The State Worker

Sacramento’s worst state buildings: Number 4

The one-of-a-kind State of California office structure in downtown Sacramento known as The Bateson Building – designed and built during Gov. Jerry Brown’s first two terms as governor – was touted as “energy efficient” when built in the early 1980s. The distinctive interior of the building, with its overhead skylights and sun louvers to its quartet of unique, tubular “stratification fans” hanging from the atrium ceiling, is shown in this view taken May 15, 2001.
The one-of-a-kind State of California office structure in downtown Sacramento known as The Bateson Building – designed and built during Gov. Jerry Brown’s first two terms as governor – was touted as “energy efficient” when built in the early 1980s. The distinctive interior of the building, with its overhead skylights and sun louvers to its quartet of unique, tubular “stratification fans” hanging from the atrium ceiling, is shown in this view taken May 15, 2001. Sacramento Bee Staff Photo

California state government’s recent survey of the buildings it owns ranked them for physical condition – the ratio of repair costs to replacement costs – and safety. None of the Sacramento buildings’ scores fell into the “very poor” range, but here is an installment of five that are listed as “poor,” meaning they will need large-scale renovation soon.

The state building at 1600 Ninth St., known as the Bateson Building, has been held up as an achievement in architecture.

Completed in 1981 during Gov. Jerry Brown’s second term, the Bateson building exemplified Brown’s vision – part of a plan that “set out to create positive examples of state office buildings as models of energy efficiency and humane working environments,” according to a recent state study.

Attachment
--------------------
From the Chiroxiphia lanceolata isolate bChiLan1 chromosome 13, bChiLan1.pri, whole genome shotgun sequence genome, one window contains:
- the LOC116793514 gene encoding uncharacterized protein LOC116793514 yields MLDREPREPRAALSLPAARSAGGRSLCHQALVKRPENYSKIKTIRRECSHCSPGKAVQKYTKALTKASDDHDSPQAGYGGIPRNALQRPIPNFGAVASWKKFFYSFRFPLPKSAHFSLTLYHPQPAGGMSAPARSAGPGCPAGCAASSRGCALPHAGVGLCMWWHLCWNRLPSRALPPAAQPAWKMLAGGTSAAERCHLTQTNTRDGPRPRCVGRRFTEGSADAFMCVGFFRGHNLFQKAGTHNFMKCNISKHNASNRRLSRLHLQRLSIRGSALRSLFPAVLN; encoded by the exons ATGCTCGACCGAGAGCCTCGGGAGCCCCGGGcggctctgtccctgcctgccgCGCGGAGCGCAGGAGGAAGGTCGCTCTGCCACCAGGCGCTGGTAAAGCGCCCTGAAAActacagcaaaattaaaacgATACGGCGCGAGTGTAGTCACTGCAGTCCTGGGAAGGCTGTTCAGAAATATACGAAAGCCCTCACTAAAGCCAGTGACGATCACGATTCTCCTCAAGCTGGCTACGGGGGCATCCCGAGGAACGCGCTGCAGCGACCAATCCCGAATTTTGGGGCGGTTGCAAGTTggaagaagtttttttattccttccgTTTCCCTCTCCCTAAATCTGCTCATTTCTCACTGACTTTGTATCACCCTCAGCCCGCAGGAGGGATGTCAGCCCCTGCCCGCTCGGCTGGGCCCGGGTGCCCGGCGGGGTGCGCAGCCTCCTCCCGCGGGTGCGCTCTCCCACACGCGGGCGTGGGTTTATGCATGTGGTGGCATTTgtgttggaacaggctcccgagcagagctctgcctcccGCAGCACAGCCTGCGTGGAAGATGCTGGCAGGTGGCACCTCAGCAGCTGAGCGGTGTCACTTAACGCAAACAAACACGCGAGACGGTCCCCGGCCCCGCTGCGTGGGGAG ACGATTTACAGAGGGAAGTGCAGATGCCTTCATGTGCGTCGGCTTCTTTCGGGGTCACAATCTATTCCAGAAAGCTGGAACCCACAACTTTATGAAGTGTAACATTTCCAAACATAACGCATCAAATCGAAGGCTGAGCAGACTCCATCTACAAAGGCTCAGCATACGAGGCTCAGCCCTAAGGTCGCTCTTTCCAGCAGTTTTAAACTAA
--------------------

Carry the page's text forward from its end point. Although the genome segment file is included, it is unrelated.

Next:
“[T]he Gregory Bateson Building was a flagship for the state’s Energy Efficient Office Building Program ... The building included a number of passive heating and cooling features which had never before been employed at the institutional scale,” said Brian Ferguson, spokesman for the Department of General Services, in an e-mail.

The building has, among other things, a large atrium with fans that move air down from the warm ceiling area on cold days, and up to the outside on hot days.

But now, it has fallen into disrepair, at least to some degree. The state’s recent study, or Facility Condition Assessment, ranked it poor, the fourth worst state building in Sacramento. It recommends spending over $16 million on fixes in the next year, including money to repair leaks in windows and balconies.

Gregory Bateson was a philosopher whom Brown appointed to the University of California Board of Regents in 1978.

Andrew Holzman: 916-326-5545, @andrewlholzman

Gregory Bateson Building

Address: 1600 Ninth Street

Year constructed: 1981

Major tenant(s): Department of Developmental Services, Health and Human Services Agency, Department of State Hospitals

Capacity: 1,086 people

Estimated cost of repairs needed in next 12 months: $16,907,016

Safety issues: Most of building lacks fire sprinkler system; fire hose cabinets are out of service.

Accessibility issues: Doors need automatic openers.

Other urgent repairs needed: Windows leak and have deteriorated, balcony floors are leaking into offices below them.

Historic designation: None.

Source: Facility Condition Assessment by EMG, a consultant.

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